Market Extra: Why oil prices are sending stock-market bulls a warning signal about the global economy
Oil prices might be acting like a warning light when it comes to the stock market, which is trading near all-time highs despite growing concern over the U.S.-China tariff battle and rising global trade tensions.
“Equity and corporate bonds in the U.S. have so far shrugged off the worrying signs for the global economy coming from lower oil prices. But we suspect that it won’t be long before slower global growth, including in the U.S., takes a toll on both,” said Simona Gambarini, markets economist at Capital Economics, in a Friday note.
falling 1.7% over the past week, dragging the U.S. benchmark lower on the month and leaving it more than 23% off its 2019 high and down nearly 30% from its October 2018 high above $76 a barrel.
Concerns over global economic growth might explain why oil has struggled in the wake of attacks on Saudi Arabian oil-processing facilities last month that temporarily knocked a whopping 5.7 million barrels of day of production offline. While the Saudis are believed to have restored output, that effort was seen depleting the world of much its spare production capacity. That means another disruption anywhere in the world could have a lasting impact on supply. The lack of a more meaningful oil price premium has confounded some market analysts.
Meanwhile, signs of concern about global growth weren’t hard to find. The International Monetary Fund on Oct. 16 updated its economic outlook, cutting its outlook for global economic growth to 3% this year — the slowest pace since dark days of the 2008 financial crisis — as higher tariffs strangle manufacturing activity and international trade.
Investors have paid close attention to the ebb and flow of U.S.-China trade talks and other geopolitical concerns. U.S. stocks even got a temporary, knee-jerk lift on Thursday after U.K. and European Union negotiators announced a tentative agreement on Brexit terms.
“The two dominant geopolitical stories — Brexit and U.S./Chinese trade — are still driving markets. Of the two, the U.S. move away from free trade is by far the more important,” said Kit Juckes, global macro strategist at Société Générale, in an Oct. 16 note.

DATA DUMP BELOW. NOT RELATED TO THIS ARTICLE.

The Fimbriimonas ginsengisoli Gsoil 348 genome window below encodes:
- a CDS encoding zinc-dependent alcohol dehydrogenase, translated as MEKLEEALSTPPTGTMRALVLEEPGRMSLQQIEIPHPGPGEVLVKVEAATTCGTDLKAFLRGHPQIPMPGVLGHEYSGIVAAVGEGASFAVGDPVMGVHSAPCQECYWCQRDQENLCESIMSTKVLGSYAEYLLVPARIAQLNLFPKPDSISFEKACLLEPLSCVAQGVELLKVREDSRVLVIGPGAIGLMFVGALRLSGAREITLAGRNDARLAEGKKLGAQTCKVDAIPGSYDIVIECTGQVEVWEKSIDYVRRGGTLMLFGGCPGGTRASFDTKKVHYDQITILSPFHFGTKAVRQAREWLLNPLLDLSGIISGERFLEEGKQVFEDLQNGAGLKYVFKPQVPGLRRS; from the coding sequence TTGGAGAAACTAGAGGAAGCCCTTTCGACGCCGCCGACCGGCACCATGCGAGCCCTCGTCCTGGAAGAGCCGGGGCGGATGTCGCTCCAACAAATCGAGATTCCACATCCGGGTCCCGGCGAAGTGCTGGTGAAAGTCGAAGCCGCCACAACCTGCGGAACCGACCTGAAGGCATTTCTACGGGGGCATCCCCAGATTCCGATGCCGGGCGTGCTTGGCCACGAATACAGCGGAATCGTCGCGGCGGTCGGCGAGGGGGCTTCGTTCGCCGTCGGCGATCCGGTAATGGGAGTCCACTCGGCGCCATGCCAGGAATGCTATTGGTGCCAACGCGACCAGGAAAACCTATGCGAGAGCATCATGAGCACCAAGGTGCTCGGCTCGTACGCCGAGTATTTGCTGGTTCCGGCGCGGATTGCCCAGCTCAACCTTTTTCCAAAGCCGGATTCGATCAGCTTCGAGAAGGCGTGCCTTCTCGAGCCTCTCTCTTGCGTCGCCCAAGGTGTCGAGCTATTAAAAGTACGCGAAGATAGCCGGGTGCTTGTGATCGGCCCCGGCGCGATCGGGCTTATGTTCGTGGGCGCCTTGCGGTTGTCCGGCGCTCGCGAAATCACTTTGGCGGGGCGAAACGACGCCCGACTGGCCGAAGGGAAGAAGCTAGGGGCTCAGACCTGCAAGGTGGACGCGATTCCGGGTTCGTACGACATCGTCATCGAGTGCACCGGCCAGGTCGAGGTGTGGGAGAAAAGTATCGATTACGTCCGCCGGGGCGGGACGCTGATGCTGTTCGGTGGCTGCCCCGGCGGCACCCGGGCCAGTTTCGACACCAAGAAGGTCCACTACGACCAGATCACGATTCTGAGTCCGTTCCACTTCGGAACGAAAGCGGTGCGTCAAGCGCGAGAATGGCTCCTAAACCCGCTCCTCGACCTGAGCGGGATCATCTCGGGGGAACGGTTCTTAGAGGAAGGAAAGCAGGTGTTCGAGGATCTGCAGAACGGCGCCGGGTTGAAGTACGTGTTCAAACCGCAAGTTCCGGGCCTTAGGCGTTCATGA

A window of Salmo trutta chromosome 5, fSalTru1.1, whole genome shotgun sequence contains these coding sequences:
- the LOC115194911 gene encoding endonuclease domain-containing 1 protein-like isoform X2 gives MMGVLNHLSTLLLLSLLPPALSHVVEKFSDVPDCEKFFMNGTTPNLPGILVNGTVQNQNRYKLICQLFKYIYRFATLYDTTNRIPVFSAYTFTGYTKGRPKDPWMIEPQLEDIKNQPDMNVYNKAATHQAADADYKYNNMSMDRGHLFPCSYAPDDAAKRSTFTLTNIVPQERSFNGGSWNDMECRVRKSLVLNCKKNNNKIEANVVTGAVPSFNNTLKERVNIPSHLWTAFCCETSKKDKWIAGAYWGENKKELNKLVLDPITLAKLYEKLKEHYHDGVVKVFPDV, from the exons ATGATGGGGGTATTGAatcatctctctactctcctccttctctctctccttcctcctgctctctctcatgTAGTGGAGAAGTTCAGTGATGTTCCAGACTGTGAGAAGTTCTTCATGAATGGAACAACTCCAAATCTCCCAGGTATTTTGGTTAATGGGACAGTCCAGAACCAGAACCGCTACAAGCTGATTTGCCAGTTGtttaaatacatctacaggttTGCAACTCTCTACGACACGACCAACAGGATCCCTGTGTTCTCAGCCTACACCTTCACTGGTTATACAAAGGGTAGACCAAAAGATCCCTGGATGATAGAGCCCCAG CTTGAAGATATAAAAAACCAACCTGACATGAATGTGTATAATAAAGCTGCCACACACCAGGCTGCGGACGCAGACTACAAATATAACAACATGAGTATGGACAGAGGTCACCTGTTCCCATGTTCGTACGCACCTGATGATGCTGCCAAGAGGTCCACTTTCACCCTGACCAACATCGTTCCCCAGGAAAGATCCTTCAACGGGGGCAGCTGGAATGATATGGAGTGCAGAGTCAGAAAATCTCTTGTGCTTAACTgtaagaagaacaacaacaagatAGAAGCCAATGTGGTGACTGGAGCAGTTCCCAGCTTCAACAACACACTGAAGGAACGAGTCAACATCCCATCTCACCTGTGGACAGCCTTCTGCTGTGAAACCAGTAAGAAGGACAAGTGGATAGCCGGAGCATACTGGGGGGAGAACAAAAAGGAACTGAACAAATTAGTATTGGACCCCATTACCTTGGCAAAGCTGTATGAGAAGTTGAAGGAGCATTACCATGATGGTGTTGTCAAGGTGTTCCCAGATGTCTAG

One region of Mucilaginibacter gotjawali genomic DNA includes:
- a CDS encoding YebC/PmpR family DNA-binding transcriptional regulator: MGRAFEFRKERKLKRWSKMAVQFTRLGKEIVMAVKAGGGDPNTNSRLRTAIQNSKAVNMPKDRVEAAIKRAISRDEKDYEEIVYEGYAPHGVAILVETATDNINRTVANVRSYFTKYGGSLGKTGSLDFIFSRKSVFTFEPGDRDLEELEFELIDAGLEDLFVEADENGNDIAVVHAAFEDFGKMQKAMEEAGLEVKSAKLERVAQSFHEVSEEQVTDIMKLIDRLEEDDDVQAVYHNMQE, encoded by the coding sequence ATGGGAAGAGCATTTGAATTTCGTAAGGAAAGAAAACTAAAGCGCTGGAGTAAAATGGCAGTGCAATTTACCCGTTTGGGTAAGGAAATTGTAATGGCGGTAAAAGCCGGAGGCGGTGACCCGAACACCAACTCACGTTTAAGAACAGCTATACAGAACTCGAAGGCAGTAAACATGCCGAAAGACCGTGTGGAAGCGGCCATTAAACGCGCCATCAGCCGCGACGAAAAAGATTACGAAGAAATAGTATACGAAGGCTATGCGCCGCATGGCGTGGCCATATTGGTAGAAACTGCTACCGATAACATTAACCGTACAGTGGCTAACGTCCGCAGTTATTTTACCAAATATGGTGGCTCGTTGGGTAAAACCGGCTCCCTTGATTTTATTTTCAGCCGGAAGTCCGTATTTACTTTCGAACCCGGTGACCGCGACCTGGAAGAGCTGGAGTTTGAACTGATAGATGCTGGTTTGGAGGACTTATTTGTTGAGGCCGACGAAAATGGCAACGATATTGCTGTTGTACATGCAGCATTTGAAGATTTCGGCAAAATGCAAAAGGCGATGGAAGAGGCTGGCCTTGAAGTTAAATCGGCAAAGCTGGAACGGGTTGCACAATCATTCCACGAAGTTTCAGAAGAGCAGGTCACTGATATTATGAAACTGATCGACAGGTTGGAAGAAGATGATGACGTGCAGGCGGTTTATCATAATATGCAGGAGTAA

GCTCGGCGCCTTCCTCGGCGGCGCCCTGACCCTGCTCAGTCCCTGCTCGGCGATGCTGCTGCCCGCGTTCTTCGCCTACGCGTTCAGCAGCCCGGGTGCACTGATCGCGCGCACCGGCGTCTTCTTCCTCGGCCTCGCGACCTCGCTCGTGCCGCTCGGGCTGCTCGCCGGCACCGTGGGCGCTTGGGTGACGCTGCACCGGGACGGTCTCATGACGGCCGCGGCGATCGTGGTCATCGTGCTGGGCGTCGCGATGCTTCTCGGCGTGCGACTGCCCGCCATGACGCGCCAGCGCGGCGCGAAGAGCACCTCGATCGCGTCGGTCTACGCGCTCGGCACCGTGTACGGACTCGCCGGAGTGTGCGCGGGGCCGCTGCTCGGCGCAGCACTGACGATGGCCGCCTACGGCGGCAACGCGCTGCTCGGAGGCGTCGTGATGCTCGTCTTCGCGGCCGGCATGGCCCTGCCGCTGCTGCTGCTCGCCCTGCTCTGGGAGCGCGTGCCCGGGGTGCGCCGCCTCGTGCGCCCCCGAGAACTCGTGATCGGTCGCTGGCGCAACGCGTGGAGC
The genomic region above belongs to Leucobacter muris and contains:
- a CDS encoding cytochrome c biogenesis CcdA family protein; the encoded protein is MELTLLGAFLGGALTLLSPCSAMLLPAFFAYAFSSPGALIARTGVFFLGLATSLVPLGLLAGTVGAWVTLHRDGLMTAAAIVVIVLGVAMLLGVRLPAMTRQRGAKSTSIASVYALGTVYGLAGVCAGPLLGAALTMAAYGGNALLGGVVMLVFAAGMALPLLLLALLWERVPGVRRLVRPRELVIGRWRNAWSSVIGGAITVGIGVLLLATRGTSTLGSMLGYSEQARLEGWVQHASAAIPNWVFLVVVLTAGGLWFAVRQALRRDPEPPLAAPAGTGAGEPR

For now, investors appear tentatively happy with recent signs of progress in U.S.-China talks, including the Trump administration’s touting of a partial agreement with Beijing on Oct. 11. But the fight isn’t yet resolved and the threat of further tariff increases remain. Meanwhile, U.S. tariffs on $7.5 billion of European goods took effect Friday.
And measures of trade-policy uncertainty are running high, with economists at IHS Markit estimating that the resulting anxiety has already lowered U.S. capital spending by $100 billion, or 0.5% of gross domestic product.
Gambarini at Capital Economics sees parallels with 2014-16 (see chart below), when crude prices fell around $80 a barrel due largely to rapid growth in U.S. shale output and the unwillingness of the Organization of the Petroleum Exporting Countries, or OPEC, to cut production. The S&P 500 continued to trend higher over that stretch, while overall credit spreads rose only slightly, despite signs of distress in the energy sector.
The wider stock market and corporate bonds did come under pressure, however, as worries about grew about demand in the face of a weakening Chinese economy. This time around lower oil prices have only been a drag on stocks and corporate bonds in the energy sector, with investors apparently banking on a swift recovery in the global economy, she said.
Instead, Capital Economics, sees economic growth slowing further in the U.S. and remaining subdued elsewhere over the remainder of 2019, which means “it is only a matter of time before other sectors falter as well,” said Gambarini, who sees the S&P 500 ending 2019 at 2,500, down around 16% from its Friday close.